Pie, pita, torta, tarte. No matter what it’s called, the idea applies across the globe. Everyone loves a piece of filled, baked goodness.
March 14 is Pi Day in honor of the first three digits of the mathematical constant π (3.1415…). But it’s also a flimsy, yet delicious, excuse to celebrate the many edible varieties of pie around the world.
Classic American apple and cherry varieties might be the first dishes that come to mind when the word “pie” is mentioned. But they’re just a slice of the sweet and savory pies available to pastry lovers from Florida to the Philippines.
Under the broad definition of a pie as a filled, baked pastry shell, history has provided a wide range of pies. Egyptian hieroglyphics show pastries filled with honey, nuts and fruit, while ancient Greeks and Romans supped on free-form pies filled with both sweets and meats.
From there, the world of pies has only expanded. Try a few of these international pies when you’re traveling or bake your own at home.
In ancient Rome, early meat pies used dough merely as a vessel for preserving the meat’s tenderness, not for eating with the filling. It took a few centuries (and recipe improvements) for the idea of eating the crust and the meat filling to catch on.
The British and their colonies seem to have perfected the art of the meat pie. Steak and ale pie is a pub favorite and has its roots in medieval pies, which used local meats, game and vegetables in a pastry crust.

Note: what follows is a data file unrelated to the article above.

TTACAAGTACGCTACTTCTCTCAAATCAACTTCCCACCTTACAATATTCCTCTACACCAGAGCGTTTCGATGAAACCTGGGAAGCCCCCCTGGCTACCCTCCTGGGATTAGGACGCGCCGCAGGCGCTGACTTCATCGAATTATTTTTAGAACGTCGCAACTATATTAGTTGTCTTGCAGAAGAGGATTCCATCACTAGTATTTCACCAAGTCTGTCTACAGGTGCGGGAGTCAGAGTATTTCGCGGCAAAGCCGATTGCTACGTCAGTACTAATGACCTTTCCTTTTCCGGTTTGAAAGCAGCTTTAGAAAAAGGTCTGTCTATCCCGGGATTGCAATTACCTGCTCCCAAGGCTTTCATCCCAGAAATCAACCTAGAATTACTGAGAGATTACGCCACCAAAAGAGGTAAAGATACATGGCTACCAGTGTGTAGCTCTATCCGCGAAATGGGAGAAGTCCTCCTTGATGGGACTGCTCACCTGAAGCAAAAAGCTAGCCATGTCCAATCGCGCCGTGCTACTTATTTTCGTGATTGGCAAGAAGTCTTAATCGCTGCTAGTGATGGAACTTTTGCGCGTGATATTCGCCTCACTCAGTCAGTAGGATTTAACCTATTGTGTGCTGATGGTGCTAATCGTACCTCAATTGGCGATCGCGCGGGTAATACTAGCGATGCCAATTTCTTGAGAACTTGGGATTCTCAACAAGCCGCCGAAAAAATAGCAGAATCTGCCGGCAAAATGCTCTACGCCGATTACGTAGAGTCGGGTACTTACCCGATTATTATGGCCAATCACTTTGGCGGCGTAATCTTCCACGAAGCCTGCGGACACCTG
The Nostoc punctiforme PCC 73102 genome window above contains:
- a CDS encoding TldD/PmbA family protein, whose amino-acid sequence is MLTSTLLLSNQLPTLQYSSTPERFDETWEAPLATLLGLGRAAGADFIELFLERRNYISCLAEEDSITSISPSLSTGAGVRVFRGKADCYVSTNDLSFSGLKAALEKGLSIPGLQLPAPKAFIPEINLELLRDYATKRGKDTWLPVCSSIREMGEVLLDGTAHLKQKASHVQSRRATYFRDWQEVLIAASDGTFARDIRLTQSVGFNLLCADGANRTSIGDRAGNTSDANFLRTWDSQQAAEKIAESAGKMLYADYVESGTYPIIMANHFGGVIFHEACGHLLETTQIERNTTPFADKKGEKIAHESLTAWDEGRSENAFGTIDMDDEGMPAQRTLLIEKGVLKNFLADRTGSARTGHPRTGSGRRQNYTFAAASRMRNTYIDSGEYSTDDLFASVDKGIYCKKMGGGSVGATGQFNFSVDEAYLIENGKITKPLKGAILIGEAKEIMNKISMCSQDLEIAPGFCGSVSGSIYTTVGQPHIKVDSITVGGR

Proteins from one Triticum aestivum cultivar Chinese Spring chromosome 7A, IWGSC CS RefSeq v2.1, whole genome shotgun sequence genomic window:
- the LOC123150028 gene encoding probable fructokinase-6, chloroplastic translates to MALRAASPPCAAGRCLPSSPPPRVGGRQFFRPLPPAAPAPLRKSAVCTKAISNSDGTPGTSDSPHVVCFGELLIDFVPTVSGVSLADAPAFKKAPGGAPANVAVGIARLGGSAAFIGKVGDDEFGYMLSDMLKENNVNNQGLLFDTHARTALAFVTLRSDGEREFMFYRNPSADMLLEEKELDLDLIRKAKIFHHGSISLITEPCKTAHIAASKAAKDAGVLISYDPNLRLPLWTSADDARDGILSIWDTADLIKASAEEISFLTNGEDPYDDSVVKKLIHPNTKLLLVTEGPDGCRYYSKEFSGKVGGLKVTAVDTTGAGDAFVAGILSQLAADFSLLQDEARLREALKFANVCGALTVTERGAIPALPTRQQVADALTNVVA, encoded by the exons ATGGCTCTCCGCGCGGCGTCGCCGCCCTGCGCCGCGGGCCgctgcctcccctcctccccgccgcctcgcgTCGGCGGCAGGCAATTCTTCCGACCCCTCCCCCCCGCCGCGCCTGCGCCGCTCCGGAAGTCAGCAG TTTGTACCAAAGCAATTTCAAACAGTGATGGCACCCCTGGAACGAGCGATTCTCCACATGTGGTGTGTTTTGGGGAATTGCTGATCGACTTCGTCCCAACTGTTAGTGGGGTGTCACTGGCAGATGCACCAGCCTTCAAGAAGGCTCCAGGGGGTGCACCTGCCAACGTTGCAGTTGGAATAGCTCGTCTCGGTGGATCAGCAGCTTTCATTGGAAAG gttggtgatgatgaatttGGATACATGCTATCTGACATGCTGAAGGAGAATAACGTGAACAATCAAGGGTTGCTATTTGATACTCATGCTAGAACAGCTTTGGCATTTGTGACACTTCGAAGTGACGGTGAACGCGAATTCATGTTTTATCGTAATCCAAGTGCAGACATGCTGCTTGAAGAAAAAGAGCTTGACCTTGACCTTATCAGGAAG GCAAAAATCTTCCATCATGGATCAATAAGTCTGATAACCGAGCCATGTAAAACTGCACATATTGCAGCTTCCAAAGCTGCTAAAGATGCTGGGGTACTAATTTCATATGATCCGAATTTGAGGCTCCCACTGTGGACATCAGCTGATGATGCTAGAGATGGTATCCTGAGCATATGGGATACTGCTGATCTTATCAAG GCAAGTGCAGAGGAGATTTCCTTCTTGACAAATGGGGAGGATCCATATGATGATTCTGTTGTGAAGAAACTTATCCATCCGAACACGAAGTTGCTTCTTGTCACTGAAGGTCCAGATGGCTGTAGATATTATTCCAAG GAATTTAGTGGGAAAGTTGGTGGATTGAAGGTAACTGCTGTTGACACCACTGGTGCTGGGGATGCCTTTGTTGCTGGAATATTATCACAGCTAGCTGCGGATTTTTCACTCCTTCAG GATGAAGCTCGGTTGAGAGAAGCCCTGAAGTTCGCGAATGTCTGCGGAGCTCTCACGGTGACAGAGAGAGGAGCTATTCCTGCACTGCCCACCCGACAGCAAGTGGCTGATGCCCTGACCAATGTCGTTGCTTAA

Tourtière is a hearty French-Canadian meat pie traditionally filled with ground pork and served during the Christmas season. A salmon version of tourtière is common for those who grew up along the coast.
In Australia and New Zealand, meat pies split the difference between a traditional pie and a handheld pie: round double-crust pies sized down to be single-serving meals. Beef and gravy is the most common filling for these pies, which are often topped with ketchup or tomato sauce.
Speaking of handheld meat pies, their ingenuity spans the globe. Cornish pasties were popularized as a food for miners, but are now so beloved that they’re protected by geographic origin.
And empanadas, thought to have originated in Galicia, Spain, are eaten all over Latin America and in the Philippines, among other places.
As one of the birthplaces of pie, Greek cuisine has its share of sweet and savory pies to choose from. Spanakopita is one of the most well-known, featuring a spinach and feta filling inside flaky phyllo dough, but there’s also its cousin hortopita, made with wild greens; tiropita, a savory cheese pie; and maridopita, a fish pie.
Layers of flaky phyllo also form the crust for Albanian burek or byrek, savory pies that can be filled with everything from ground meat to spinach and cheese. The tomato and onion version of this pie is often known as Albanian pizza, layering caramelized onions and stewed tomatoes.
While meat pies were the norm for much of the pie’s early history, the spices used in many of these pastries bridged the gap between savory and sweet.